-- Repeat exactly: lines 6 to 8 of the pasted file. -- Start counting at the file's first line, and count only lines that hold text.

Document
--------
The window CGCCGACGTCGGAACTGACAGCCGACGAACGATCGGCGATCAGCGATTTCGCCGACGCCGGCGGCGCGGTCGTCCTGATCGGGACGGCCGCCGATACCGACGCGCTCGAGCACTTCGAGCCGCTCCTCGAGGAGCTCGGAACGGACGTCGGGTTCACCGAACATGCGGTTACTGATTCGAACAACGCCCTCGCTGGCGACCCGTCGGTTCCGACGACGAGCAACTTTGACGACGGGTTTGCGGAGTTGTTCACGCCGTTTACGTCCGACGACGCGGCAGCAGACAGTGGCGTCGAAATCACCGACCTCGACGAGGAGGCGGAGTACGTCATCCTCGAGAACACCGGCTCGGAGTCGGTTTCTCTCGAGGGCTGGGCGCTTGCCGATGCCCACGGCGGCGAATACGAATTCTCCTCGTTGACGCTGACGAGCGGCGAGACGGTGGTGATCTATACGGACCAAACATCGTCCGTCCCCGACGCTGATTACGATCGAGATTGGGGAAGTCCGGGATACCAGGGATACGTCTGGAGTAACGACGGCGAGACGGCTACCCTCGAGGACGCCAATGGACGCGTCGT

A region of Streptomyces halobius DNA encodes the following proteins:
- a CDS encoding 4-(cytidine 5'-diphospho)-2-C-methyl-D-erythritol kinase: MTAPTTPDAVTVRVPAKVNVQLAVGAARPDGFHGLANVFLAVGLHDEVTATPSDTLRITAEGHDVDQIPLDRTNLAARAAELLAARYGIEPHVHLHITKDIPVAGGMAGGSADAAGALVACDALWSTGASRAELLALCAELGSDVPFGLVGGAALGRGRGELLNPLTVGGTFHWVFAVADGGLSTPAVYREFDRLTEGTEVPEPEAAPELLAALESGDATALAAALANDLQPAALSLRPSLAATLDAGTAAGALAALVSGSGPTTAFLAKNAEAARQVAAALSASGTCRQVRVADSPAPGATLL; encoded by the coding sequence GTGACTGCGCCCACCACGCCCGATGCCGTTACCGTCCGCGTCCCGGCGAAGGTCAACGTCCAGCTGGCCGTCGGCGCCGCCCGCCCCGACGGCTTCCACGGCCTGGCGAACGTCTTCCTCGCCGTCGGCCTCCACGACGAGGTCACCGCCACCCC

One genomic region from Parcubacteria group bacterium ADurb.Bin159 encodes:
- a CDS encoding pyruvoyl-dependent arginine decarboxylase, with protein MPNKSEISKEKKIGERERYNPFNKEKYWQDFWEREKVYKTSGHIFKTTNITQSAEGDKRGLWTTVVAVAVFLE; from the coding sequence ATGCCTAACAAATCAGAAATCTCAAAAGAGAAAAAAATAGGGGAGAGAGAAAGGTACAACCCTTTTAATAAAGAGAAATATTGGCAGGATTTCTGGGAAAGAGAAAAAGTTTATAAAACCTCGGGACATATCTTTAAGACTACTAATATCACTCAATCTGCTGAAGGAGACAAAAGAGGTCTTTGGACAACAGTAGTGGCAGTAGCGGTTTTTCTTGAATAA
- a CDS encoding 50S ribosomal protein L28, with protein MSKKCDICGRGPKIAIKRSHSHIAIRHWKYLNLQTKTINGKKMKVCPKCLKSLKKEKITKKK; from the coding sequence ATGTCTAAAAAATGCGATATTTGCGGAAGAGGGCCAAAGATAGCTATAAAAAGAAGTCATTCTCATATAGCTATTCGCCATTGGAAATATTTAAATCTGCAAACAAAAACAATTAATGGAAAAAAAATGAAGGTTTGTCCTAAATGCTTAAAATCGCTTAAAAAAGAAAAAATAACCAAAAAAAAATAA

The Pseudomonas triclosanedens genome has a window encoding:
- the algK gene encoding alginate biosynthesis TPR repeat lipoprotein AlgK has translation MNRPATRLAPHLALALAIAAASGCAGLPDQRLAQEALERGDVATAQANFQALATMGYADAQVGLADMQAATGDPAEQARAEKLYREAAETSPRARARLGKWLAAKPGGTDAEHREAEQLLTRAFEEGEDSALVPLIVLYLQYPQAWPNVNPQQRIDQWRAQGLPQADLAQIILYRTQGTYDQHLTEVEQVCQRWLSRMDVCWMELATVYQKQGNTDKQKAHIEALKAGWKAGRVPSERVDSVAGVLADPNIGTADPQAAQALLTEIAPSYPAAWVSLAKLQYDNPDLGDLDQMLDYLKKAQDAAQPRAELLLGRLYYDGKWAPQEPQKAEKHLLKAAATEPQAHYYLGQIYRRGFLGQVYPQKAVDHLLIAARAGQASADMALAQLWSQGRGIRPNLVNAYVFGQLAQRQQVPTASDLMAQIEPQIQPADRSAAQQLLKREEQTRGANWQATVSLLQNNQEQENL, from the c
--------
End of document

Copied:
- a CDS encoding 50S ribosomal protein L28, with protein MSKKCDICGRGPKIAIKRSHSHIAIRHWKYLNLQTKTINGKKMKVCPKCLKSLKKEKITKKK; from the coding sequence ATGTCTAAAAAATGCGATATTTGCGGAAGAGGGCCAAAGATAGCTATAAAAAGAAGTCATTCTCATATAGCTATTCGCCATTGGAAATATTTAAATCTGCAAACAAAAACAATTAATGGAAAAAAAATGAAGGTTTGTCCTAAATGCTTAAAATCGCTTAAAAAAGAAAAAATAACCAAAAAAAAATAA

The Pseudomonas triclosanedens genome has a window encoding:
- the algK gene encoding alginate biosynthesis TPR repeat lipoprotein AlgK has translation MNRPATRLAPHLALALAIAAASGCAGLPDQRLAQEALERGDVATAQANFQALATMGYADAQVGLADMQAATGDPAEQARAEKLYREAAETSPRARARLGKWLAAKPGGTDAEHREAEQLLTRAFEEGEDSALVPLIVLYLQYPQAWPNVNPQQRIDQWRAQGLPQADLAQIILYRTQGTYDQHLTEVEQVCQRWLSRMDVCWMELATVYQKQGNTDKQKAHIEALKAGWKAGRVPSERVDSVAGVLADPNIGTADPQAAQALLTEIAPSYPAAWVSLAKLQYDNPDLGDLDQMLDYLKKAQDAAQPRAELLLGRLYYDGKWAPQEPQKAEKHLLKAAATEPQAHYYLGQIYRRGFLGQVYPQKAVDHLLIAARAGQASADMALAQLWSQGRGIRPNLVNAYVFGQLAQRQQVPTASDLMAQIEPQIQPADRSAAQQLLKREEQTRGANWQATVSLLQNNQEQENL, from the c